Imagery In Night By Elie Wiesel Analysis

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Imagery in Night by Elie Wiesel “To forget the dead would be akin to killing them for a second time”(Elie Wiesel). 1986 Nobel Prize Winner, Elie Wiesel, narrates his Holocaust experiences in the memoir Night to ensure that people do not forget. Night is based on the childhood experiences of Elie Wiesel during the Holocaust. Wiesel was born in Sighet, Transylvania before the start of the second world war. In 1944 Wiesel and the rest of the Jews in Sighet are sent to Auschwitz the infamous Nazi death camp. Wiesel describes his time in Auschwitz by using nightmarish, gruesome, and horrific imagery. All this, in turn, helps make a personal connection with the reader.
Elie Wiesel describes his unorthodox arrival at Auschwitz by using nightmarish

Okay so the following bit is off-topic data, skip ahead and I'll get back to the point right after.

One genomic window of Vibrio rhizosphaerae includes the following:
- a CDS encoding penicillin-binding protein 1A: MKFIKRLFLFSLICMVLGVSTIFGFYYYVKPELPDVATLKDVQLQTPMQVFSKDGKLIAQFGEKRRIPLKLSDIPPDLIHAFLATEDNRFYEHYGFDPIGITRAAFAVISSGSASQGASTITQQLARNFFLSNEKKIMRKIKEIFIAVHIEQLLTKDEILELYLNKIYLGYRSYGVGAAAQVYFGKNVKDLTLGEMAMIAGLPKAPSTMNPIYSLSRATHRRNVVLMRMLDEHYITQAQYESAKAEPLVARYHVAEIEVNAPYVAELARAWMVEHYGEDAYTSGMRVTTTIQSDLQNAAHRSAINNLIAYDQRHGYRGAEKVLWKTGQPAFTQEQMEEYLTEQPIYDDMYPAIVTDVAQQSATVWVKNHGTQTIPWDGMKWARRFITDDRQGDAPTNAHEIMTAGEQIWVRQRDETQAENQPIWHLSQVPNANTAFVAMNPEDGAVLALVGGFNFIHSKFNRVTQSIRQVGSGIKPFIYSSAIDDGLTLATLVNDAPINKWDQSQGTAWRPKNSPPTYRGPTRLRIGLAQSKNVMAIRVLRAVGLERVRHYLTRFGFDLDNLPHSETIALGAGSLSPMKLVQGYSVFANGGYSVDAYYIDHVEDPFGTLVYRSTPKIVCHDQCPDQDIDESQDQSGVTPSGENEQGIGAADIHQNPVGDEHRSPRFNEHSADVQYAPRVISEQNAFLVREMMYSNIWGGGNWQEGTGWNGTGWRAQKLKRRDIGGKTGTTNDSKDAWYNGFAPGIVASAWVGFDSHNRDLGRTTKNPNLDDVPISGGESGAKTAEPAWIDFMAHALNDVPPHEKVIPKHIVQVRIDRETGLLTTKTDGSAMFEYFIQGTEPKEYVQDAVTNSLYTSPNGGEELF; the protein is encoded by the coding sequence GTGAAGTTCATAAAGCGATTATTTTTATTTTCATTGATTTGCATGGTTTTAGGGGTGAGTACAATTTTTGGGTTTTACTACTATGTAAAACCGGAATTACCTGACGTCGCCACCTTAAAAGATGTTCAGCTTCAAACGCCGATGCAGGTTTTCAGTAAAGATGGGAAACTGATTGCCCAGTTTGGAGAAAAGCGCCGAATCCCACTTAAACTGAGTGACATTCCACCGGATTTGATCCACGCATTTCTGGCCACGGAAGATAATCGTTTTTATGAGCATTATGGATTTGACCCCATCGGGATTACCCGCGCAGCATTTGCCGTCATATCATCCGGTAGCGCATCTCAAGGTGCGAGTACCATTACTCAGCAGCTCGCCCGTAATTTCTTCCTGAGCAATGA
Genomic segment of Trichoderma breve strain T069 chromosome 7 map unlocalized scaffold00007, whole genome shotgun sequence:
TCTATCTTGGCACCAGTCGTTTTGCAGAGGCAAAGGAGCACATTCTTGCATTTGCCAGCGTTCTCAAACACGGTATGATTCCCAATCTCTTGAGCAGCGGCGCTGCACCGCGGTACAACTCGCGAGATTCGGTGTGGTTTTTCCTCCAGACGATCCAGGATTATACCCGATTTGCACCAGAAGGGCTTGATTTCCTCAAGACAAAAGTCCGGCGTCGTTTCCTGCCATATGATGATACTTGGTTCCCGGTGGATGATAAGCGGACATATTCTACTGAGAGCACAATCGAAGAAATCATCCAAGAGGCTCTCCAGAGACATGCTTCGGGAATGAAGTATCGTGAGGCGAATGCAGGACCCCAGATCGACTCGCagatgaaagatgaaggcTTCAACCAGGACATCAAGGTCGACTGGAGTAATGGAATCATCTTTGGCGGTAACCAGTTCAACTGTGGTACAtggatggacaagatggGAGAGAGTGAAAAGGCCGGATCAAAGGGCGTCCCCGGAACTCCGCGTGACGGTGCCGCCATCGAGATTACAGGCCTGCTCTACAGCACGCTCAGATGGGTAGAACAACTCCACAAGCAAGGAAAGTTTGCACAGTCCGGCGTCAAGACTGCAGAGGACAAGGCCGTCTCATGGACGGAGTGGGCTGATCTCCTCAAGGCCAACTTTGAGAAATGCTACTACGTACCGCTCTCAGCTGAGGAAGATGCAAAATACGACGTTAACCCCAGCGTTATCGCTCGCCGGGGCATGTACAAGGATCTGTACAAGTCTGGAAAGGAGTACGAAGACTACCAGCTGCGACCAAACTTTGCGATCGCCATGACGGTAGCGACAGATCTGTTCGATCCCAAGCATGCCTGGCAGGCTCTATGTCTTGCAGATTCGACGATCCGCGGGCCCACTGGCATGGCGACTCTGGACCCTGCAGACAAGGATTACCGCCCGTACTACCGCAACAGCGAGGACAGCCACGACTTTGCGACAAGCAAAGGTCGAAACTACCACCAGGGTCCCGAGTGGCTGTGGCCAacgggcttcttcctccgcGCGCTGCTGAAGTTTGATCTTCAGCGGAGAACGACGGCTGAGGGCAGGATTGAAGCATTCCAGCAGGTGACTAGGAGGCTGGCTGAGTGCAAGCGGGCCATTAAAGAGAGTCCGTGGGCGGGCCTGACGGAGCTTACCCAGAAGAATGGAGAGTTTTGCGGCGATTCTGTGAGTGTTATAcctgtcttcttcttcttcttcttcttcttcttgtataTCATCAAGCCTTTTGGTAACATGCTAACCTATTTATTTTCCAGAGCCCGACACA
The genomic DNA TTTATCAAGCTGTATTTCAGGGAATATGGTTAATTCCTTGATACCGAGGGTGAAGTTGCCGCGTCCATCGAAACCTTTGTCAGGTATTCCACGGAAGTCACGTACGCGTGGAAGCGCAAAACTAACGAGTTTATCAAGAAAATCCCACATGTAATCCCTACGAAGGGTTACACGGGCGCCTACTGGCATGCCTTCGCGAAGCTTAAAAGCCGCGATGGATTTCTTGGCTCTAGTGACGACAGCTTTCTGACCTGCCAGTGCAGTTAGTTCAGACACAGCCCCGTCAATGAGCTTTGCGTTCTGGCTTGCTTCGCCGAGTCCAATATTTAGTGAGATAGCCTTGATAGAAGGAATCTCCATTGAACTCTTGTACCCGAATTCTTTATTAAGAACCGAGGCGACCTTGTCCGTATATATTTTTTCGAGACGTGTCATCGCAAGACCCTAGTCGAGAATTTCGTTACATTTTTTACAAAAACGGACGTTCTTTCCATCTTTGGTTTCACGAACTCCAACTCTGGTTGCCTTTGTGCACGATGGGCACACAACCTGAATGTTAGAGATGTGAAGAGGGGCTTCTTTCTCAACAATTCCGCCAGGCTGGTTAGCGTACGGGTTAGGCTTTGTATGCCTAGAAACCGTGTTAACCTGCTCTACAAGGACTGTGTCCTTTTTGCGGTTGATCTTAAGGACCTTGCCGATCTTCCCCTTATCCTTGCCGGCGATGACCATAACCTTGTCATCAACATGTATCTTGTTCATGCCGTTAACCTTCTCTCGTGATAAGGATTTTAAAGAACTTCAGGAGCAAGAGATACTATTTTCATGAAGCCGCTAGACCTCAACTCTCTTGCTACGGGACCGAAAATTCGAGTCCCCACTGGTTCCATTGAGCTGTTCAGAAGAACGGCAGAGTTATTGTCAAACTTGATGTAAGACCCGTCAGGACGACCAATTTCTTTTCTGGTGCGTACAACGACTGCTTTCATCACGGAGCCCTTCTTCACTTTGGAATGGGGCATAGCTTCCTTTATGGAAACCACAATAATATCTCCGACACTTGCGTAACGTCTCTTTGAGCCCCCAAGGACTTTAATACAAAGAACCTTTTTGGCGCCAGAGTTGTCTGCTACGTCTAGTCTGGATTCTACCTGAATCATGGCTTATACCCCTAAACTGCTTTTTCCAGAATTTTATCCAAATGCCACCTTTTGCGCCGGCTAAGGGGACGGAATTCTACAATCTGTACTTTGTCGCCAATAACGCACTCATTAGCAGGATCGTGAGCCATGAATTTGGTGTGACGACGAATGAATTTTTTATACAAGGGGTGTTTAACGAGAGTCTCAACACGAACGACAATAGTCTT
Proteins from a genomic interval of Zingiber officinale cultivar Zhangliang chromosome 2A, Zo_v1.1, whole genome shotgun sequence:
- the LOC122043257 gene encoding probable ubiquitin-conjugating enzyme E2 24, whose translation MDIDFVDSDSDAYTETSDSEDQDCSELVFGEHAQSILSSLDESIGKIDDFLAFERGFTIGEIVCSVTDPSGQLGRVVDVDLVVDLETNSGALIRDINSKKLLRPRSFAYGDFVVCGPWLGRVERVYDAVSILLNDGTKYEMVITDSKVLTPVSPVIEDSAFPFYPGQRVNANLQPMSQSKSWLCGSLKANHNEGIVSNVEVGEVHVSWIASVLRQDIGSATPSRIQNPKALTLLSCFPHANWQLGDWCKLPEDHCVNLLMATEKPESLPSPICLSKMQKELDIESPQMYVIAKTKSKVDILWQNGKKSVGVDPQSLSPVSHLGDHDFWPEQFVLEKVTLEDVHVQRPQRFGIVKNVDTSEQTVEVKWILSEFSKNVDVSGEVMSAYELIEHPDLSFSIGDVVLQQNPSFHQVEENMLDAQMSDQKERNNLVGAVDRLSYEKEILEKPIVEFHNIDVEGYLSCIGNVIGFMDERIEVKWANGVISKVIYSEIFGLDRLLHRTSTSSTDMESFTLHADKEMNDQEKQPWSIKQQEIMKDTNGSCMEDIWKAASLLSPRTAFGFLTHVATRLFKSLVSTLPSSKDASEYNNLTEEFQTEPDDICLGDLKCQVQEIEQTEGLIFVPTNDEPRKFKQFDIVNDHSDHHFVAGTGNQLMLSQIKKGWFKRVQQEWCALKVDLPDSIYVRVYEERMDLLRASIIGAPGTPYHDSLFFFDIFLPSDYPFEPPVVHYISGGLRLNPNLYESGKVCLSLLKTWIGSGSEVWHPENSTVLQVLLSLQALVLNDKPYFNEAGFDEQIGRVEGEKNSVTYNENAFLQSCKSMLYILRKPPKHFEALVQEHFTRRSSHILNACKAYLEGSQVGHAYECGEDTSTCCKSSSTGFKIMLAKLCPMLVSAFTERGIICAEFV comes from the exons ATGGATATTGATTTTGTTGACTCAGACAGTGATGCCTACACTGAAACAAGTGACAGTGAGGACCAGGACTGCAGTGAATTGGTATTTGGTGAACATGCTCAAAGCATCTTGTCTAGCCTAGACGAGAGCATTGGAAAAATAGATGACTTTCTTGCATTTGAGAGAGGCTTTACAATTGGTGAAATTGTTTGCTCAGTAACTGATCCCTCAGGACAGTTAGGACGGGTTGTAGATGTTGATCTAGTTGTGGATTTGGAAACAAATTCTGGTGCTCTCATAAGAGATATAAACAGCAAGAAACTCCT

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After sending young children, women, and the elderly away, men and older boys were gathered to be inspected. The Schutzstaffel (S.S.) picked the able-bodied men and older boys who could work and sent the rest to the crematory. Wiesel and his father lie about their ages in order to clear the first “selection”. On their way, to the barracks, Elie Wiesel witnesses a horrific scene “A lorry drew up at the pit and delivered its load-little children. Babies! Yes I-saw it with my own eyes…those children in the flames. Is it surprising that I could not sleep after that?” (30). Just after entering Auschwitz to flames and the smell of burning flesh Wiesel encounters a second appalling event. The line “Is it surprising that I could not sleep after that?” (30) is a piece of imagery which makes the event more notorious. This event strikes a different cord in most people as it involves small children which helps to invoke empathy from the reader. Elie Wiesel 's use of imagery to describe children being burnt is so gruesome and horribly sad. This in turn, sparks empathy from the reader for Wiesel’s
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